As with any Souls-like gamePlushie from the Sky rewards perseverance, as it often hides the bulk of its benefits behind a wave of ludicrously tough challenges and confrontations. Sure enough, it isn’t quite on the same wavelength as, say, Elden Ring, but it does make an attempt to replicate a lot of its core characteristics.

Cuddles That Kill

Angel equipped with plush teddy bear (Plushie from the Sky)

There are six levels to chew through in Plushie from the Sky, with each chapter containing a unique plot of land to traverse, along with a selection of basic puzzle and platforming elements, and a boss battle to unlock at the latter portion of each of the chosen areas. Aside from having to use a myriad of generic counter and defensive abilities to defeat enemies, there are also several other obstacles to overcome: the environment itself is one of the biggest threats, weirdly enough. As an angel, though, you can make short work of a lot of its trials, what with you being able to volley your body around like an angelic rag doll and what have you.

There are some issues that I need to raise here, mind you—the lack of polish in the design, for example. Granted, Plushie from the Sky is, in all honesty, a fairly clean-looking game, but that doesn’t mean it isn’t without its own technical faults and graphical shortcomings. Don’t get me wrong, it isn’t the worst I’ve ever had to deal with, but I did encounter my fair share of problems, most of which happened to revolve around the frequently shoddy camera work—an issue that led to more deaths than I would’ve liked to have dealt with. It’s an incredibly fast-paced game, though, and so, while I can’t exactly commend its performance, I can say that, for what it’s aiming for, it does manage to knuckle in on the aspects of the genre surprisingly well. With that said, a few technical tweaks would certainly elevate its flaws, for sure.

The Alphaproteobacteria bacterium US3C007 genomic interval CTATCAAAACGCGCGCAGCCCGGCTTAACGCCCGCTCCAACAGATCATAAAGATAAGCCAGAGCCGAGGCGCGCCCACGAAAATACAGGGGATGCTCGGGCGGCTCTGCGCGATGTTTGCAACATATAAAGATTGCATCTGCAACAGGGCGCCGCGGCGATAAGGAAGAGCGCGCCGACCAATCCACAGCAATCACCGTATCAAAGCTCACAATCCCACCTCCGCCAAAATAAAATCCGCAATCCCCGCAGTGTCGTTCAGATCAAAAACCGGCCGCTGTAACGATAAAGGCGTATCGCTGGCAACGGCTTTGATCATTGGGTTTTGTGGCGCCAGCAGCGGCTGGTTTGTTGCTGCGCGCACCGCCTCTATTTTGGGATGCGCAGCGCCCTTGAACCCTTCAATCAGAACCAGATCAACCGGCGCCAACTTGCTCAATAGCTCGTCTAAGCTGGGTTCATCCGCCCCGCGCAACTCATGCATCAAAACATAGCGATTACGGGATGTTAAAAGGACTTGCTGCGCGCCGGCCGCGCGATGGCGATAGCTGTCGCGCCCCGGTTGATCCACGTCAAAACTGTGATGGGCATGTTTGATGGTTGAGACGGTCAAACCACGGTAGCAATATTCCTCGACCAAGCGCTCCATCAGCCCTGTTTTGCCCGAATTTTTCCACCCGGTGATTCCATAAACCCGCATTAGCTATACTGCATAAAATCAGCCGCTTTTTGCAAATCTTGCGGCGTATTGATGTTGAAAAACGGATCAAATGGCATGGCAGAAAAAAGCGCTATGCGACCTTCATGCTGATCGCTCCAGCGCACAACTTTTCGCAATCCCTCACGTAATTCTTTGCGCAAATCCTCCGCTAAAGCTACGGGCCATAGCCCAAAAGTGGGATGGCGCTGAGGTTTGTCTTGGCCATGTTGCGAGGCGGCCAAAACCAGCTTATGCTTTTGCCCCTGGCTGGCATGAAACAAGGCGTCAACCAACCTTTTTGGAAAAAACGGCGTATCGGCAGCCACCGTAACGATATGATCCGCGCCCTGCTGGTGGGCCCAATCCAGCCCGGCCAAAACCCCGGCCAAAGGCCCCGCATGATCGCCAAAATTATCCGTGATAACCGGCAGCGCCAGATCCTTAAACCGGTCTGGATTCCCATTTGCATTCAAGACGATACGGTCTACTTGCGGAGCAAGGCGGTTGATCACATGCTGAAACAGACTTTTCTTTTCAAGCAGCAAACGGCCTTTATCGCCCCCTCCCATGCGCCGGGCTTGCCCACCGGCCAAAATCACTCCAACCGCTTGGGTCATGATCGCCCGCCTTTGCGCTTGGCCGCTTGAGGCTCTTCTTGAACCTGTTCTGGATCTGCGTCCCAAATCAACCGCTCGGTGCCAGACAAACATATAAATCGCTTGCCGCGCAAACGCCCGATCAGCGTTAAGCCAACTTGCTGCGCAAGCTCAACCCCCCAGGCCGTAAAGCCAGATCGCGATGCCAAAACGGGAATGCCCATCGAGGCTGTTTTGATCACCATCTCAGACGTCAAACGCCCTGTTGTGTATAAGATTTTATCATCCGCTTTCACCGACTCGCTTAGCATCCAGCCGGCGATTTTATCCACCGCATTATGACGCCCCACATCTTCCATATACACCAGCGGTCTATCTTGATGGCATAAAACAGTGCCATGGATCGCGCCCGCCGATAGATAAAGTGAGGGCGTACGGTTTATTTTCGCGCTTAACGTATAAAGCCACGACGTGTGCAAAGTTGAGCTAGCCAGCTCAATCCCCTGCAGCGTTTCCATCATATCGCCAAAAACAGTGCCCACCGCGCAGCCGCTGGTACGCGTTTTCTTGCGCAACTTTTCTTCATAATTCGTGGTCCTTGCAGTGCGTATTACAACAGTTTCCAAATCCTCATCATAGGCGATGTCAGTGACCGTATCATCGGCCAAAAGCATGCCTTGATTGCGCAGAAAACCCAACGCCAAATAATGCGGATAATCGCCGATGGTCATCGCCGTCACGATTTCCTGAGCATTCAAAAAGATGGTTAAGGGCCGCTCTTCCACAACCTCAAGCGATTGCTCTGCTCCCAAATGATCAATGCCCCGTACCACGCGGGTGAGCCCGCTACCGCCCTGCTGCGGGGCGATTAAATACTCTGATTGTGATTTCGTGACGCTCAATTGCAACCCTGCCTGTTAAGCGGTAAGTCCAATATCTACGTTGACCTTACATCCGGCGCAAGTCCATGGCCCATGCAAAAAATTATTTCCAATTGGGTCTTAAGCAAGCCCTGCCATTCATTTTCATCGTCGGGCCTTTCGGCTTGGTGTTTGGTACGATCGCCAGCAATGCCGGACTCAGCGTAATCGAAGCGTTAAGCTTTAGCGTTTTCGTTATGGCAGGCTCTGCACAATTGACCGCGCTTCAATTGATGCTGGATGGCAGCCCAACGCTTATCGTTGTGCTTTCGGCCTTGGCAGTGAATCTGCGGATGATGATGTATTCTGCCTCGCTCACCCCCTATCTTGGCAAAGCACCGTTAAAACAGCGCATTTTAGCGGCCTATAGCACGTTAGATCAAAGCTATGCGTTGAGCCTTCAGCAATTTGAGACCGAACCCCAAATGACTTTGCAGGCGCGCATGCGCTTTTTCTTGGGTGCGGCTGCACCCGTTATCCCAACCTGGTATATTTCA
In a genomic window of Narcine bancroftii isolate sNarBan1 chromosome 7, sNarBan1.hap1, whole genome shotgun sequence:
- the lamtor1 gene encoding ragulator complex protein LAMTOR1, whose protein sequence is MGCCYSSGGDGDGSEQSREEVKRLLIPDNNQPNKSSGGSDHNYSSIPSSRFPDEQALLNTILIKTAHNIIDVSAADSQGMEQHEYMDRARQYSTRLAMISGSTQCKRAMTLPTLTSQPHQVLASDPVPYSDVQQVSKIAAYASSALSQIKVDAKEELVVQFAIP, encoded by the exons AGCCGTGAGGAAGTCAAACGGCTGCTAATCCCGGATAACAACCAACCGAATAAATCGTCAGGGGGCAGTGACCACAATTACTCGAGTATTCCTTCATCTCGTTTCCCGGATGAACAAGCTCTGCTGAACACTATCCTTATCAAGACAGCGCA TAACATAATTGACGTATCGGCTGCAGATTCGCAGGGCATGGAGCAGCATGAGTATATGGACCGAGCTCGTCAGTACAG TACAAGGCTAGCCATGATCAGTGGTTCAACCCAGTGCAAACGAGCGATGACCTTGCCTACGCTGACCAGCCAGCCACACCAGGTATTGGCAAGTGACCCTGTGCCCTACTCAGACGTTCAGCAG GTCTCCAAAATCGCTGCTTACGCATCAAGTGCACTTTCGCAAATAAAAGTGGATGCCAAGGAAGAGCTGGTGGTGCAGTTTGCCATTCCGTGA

Angel running towards explosion (Plushie from the Sky)

If you’ve yet to build up the courage and prowess to tackle the likes of Elden Ring and Dark Souls, then consider this as a near-perfect starting point for your career in the field. Of course, if I had to compare it with anything, then I’d say that Shadow of the Colossus, or perhaps even NieR: Automata, for that matter, are about as close to being its next of kin as anything else in the basket. It’s a challenging little number of a game, but nothing particularly overly demanding, given its relatively bite-sized control patterns and attack combinations. Saying that, it’s still a few field goals away from being an “entry-level” action RPG. Can’t win ‘em all though, I suppose.

The anime art style is pleasant to glare at in rather short bursts, I’ll say that much, but I wouldn’t go as far as to say that it’s a marvel to behold, much less a transparent piece of art that has the power to draw you into its world for extended periods of time. As it is, of course, a short game, though, it isn’t as if it overstays its welcome regardless, and so, I’m willing to let a few shoddy set pieces slip between my fingers — if only to further demonstrate the fact that it is, in all fairness, a solid indie RPG. For that reason, I’m going to give it the marks it deserves; it isn’t a perfect Souls-like experience by any stretch, but for what it does provide during its relatively short stay, it manages to make a lasting impression that persists even beyond the credits.

If it’s a cute and cuddly RPG that you’re after, then this ought to suffice. That is, of course, providing that you don’t mind getting smacked about for five hours.

Plushie from the Sky Review (PC)

Cute, Cuddly & Cutthroat

Plushie from the Sky certainly isn’t the most devilishly elegant indie action game out there, but it’s arguably one of the most memorable of its kind. Aside from its cute and cuddly local aesthetic, it also touts a relatively challenging and oddly addictive combat system that’s more alluring than a teddy bear’s picnic.

Jord is acting Team Leader at If he isn't blabbering on in his daily listicles, then he's probably out writing fantasy novels or scraping Game Pass of all its slept on indies.